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New Scientist 16-mar-19

New Scientist covers the latest developments in science and technology that will impact your world. New Scientist employs and commissions the best writers in their fields from all over the world. Our editorial team provide cutting-edge news, award-winning features and reports, written in concise and clear language that puts discoveries and advances in the context of everyday life today and in the future.

United Kingdom
New Scientist Ltd
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51 Issues


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wood, glorious wood

DURING the first oil crisis in 1973, Saudi oil minister Ahmed Zaki Yamani famously (and possibly apocryphally) said that “the Stone Age didn’t end because we ran out of stones”. His point was that the oil age might come to a close not through resource depletion, but because a superior technology would supersede it – something he and his fellow petrostate officials were keen to head off. They succeeded, and the oil age is still pumping strong. But in laboratories and start-ups across the world, the seeds of what could grow into a post-oil future are being sown. The identity of the superior technology may surprise you: wood (see page 33). Essentially everything that oil can do, wood can too. Handled smartly, it can be used as a biofuel and as an…

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a note from the editor

Tickets are now on sale for New Scientist Live 2019, which kicks off in London on Thursday 10 October. If you haven’t been to the show before, do consider it. Spanning four days, it is a unique mixture of talks from the world’s most fascinating scientists and technologists, combined with a packed show floor of sciency fun for people of all ages. The 2018 show was a highlight of my year. The talks I went to see were truly inspirational, whether they were about the nature of time, how to get the best out of your vegetable garden or the secrets of being a good surgeon, and the all-round experience for both me and my family was fantastic. This year, we are changing how we do the tickets in order to reward…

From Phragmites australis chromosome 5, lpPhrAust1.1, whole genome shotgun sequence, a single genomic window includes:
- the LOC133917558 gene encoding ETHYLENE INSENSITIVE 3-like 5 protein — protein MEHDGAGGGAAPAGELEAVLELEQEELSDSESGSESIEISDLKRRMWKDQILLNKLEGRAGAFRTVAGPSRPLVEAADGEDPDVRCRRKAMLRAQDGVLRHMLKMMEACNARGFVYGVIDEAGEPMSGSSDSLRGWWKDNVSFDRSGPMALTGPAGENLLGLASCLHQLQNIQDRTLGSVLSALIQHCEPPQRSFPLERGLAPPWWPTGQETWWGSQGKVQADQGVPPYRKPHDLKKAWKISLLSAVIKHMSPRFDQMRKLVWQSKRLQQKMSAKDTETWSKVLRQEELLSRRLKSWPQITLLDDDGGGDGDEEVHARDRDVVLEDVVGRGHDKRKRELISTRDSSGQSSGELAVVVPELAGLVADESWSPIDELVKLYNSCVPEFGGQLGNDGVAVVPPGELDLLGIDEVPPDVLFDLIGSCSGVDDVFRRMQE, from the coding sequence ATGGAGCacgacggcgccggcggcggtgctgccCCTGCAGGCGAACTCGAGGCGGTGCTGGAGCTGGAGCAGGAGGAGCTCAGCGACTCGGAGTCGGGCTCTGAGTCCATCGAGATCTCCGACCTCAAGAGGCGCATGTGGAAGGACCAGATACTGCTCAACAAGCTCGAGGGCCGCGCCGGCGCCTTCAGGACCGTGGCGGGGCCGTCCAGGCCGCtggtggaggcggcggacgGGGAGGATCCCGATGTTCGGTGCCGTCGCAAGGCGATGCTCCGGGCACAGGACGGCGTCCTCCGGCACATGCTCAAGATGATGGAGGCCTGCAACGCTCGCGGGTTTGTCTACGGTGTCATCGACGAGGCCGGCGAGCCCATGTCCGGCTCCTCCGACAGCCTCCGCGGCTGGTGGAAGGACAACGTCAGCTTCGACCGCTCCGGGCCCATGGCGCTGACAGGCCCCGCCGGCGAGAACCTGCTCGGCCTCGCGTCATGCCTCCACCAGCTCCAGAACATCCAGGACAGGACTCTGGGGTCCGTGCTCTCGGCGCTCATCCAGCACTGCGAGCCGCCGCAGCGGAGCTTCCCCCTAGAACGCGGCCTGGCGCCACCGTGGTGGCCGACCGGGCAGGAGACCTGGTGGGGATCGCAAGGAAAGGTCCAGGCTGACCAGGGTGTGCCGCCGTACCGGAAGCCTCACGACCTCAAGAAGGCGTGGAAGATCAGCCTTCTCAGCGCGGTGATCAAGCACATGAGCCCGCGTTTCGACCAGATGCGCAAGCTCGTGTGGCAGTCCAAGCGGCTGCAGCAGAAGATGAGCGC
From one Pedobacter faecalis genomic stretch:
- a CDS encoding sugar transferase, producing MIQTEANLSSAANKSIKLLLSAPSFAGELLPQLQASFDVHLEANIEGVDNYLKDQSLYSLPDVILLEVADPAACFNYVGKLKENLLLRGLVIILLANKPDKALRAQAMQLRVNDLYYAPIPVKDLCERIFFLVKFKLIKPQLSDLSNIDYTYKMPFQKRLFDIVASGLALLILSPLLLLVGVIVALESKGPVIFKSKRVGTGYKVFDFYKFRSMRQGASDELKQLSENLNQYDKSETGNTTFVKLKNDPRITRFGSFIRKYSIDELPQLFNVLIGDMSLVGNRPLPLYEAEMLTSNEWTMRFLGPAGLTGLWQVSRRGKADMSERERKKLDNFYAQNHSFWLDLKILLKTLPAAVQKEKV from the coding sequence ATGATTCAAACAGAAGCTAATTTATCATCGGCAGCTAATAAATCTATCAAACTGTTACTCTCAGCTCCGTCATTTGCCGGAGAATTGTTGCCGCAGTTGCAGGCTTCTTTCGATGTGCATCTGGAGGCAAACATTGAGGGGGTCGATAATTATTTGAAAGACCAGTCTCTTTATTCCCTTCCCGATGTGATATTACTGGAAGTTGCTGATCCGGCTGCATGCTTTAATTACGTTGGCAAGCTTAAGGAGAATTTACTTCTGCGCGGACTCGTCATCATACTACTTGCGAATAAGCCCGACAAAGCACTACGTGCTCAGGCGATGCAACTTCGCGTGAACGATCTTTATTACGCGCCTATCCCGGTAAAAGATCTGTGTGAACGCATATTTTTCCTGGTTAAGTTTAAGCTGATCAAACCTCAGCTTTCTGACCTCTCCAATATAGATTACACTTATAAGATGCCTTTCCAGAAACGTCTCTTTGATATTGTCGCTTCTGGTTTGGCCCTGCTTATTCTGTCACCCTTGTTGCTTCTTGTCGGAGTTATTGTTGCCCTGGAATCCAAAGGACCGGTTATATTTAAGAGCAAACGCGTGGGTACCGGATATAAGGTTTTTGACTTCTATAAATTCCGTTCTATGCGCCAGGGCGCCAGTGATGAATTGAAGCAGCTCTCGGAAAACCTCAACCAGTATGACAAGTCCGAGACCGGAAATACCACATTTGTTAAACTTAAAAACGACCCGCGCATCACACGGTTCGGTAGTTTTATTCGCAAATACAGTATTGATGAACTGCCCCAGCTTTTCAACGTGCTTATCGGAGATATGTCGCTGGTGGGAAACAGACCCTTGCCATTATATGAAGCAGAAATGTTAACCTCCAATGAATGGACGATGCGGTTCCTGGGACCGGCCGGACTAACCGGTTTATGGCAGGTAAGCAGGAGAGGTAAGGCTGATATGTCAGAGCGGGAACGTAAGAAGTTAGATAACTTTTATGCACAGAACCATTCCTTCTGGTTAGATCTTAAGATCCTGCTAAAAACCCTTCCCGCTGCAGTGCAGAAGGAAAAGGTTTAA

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plane crash mystery

A BOEING 737 Max 8 airliner crashed soon after take-off from Addis Ababa in Ethiopia last Sunday, killing all 157 people on board. When New Scientist went to press, the plane’s operator, Ethiopian Airlines, had grounded its fleet of 737 Max 8s, and the UK, Australia and some other countries had banned the plane from flying in their airspaces. Details of the crash are still scarce and an investigation is taking place. This is the second fatal crash for this kind of plane. The first was Lion Air flight 610, which plunged into the sea 12 minutes after take-off from Jakarta, Indonesia, in October 2018, killing 189 people on board. The 737 Max 8 involved in the Ethiopian crash was only registered in November, and is one of 350 currently in operation. The…

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black hole coin for stephen hawking

A NEW 50p coin will honour the legacy of Stephen Hawking, who died last year at the age of 76. The coin features his name, concentric circles representing a black hole, and one of Hawking’s most famous creations: an equation giving the entropy of a black hole, a measure of its internal randomness or disorder. The discovery that a black hole’s entropy depends on its surface area was one of Hawking’s most important scientific contributions. It means that when anything falls into a black hole, its surface area and entropy increase. This led to a breakthrough by Hawking: if a black hole can gain entropy from outside, it should also be able to radiate some away into the universe. It does this by slowly losing energy, now called Hawking radiation. Black hole evaporation –…

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power outages in venezuela

MILLIONS of Venezuelans remain without electricity nearly a week after a power substation failed. At the time of going to press, the blackout, which began on 7 March, had entered its sixth day. It has led to looting, hospital deaths and communication outages across the country. The power failure is affecting 16 states. In the capital, Caracas, electricity has returned intermittently, and the metro system is out of service. Although oil rich, the country relies on hydropower for electricity. The government has attributed the blackout to a fault at the Guri hydropower plant, which provides 80 per cent of the nation’s power. Disputed president Nicolás Maduro blamed the fault on politically motivated sabotage, but critics say years of underinvestment in infrastructure has led to deteriorating dams and chronic power shortages. Sporadic blackouts are…

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prisoner brain zap experiment on hold

GOVERNMENT officials in Spain have suspended tests to see if zapping the brains of prisoners can make them less aggressive, after New Scientist’s exclusive report on the experiment last week. The research, involving inmates at Huelva prison, was scheduled to begin this month. The Spanish government now says that permission for the experiments was given by the previous government and it wants to find out more about the study before it proceeds. The interior ministry says the move is a precaution, and that it has asked its office for prison health to investigate and report back. The trial was going to test transcranial direct current stimulation on volunteer inmates and had been approved by prison officials and a university ethics committee. Andrés Molero Chamizo, the psychologist at the University of Huelva who leads…